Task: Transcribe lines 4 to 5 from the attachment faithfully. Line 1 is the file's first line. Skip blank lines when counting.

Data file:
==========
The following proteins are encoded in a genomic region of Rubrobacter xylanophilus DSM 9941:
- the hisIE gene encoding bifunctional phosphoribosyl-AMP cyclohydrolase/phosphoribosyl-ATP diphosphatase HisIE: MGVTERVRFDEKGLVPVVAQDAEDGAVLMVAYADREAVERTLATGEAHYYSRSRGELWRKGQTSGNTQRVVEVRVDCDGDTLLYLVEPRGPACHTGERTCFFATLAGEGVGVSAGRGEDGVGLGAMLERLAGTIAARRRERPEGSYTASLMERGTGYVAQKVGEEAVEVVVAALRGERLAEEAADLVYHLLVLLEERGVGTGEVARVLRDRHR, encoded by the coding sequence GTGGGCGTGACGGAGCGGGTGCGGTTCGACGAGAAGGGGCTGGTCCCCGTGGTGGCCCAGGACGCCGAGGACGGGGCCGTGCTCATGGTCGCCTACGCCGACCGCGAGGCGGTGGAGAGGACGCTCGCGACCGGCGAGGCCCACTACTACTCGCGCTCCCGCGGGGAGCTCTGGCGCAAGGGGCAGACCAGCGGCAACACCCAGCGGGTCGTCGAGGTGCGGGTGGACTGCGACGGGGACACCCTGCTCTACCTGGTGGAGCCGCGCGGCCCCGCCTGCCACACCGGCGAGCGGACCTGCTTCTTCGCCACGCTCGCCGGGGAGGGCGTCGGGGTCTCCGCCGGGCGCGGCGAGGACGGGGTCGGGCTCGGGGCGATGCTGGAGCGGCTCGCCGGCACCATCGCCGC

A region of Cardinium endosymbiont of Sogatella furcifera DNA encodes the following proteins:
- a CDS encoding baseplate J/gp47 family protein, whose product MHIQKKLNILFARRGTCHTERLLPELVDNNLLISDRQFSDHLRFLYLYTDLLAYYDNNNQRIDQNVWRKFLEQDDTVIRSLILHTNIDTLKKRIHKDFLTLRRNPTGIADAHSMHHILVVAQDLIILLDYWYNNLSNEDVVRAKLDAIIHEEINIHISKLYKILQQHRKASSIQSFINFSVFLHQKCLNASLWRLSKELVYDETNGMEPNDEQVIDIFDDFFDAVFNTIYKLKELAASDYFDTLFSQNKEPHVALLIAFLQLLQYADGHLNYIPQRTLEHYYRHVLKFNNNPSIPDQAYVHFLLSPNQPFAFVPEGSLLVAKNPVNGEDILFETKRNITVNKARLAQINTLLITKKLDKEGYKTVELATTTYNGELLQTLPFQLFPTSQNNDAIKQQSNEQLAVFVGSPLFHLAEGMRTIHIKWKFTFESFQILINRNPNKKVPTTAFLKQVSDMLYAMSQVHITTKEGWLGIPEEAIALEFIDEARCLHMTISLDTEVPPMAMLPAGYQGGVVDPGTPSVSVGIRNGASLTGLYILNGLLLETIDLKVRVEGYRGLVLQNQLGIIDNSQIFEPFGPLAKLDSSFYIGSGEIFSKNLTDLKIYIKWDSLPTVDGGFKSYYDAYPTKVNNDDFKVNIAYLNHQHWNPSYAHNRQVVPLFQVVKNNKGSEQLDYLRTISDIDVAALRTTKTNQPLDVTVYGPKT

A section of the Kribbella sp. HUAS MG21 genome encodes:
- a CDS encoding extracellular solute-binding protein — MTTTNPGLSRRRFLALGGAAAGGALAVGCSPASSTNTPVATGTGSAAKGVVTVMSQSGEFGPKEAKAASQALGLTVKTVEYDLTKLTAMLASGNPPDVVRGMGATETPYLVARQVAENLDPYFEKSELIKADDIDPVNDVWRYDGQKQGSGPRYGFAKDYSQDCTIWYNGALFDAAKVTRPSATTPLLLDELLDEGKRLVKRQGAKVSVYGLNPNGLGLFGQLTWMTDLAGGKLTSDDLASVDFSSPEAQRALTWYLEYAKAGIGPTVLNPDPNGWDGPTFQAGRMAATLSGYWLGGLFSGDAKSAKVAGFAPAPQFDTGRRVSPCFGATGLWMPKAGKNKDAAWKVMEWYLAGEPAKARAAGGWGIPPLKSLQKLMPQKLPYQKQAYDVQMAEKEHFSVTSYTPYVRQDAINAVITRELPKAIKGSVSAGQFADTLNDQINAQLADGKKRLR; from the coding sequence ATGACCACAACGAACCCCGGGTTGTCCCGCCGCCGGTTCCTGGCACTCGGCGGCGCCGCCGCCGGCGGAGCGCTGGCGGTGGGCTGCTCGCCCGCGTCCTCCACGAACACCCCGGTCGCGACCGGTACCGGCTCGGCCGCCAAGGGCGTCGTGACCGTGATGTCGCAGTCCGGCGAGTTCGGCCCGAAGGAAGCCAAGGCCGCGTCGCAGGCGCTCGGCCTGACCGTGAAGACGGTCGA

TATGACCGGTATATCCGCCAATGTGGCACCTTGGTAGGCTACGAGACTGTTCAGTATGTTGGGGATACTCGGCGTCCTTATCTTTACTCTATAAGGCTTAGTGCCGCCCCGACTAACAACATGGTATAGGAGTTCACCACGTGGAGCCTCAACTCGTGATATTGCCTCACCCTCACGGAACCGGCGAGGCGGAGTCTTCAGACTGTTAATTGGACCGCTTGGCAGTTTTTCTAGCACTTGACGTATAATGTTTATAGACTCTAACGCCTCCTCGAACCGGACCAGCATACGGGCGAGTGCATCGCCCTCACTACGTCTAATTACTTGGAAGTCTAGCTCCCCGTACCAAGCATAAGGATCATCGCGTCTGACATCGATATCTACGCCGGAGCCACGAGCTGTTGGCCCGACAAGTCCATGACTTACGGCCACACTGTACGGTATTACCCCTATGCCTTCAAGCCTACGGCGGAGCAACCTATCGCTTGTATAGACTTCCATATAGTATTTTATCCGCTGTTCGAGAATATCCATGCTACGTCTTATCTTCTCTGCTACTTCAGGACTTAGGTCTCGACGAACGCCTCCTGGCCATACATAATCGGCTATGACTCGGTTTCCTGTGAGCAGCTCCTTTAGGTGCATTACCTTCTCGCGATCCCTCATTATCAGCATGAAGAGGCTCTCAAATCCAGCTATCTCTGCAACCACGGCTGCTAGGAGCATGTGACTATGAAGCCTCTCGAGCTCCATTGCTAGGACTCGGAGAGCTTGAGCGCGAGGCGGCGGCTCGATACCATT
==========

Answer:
- a CDS encoding baseplate J/gp47 family protein, whose product MHIQKKLNILFARRGTCHTERLLPELVDNNLLISDRQFSDHLRFLYLYTDLLAYYDNNNQRIDQNVWRKFLEQDDTVIRSLILHTNIDTLKKRIHKDFLTLRRNPTGIADAHSMHHILVVAQDLIILLDYWYNNLSNEDVVRAKLDAIIHEEINIHISKLYKILQQHRKASSIQSFINFSVFLHQKCLNASLWRLSKELVYDETNGMEPNDEQVIDIFDDFFDAVFNTIYKLKELAASDYFDTLFSQNKEPHVALLIAFLQLLQYADGHLNYIPQRTLEHYYRHVLKFNNNPSIPDQAYVHFLLSPNQPFAFVPEGSLLVAKNPVNGEDILFETKRNITVNKARLAQINTLLITKKLDKEGYKTVELATTTYNGELLQTLPFQLFPTSQNNDAIKQQSNEQLAVFVGSPLFHLAEGMRTIHIKWKFTFESFQILINRNPNKKVPTTAFLKQVSDMLYAMSQVHITTKEGWLGIPEEAIALEFIDEARCLHMTISLDTEVPPMAMLPAGYQGGVVDPGTPSVSVGIRNGASLTGLYILNGLLLETIDLKVRVEGYRGLVLQNQLGIIDNSQIFEPFGPLAKLDSSFYIGSGEIFSKNLTDLKIYIKWDSLPTVDGGFKSYYDAYPTKVNNDDFKVNIAYLNHQHWNPSYAHNRQVVPLFQVVKNNKGSEQLDYLRTISDIDVAALRTTKTNQPLDVTVYGPKT

A section of the Kribbella sp. HUAS MG21 genome encodes: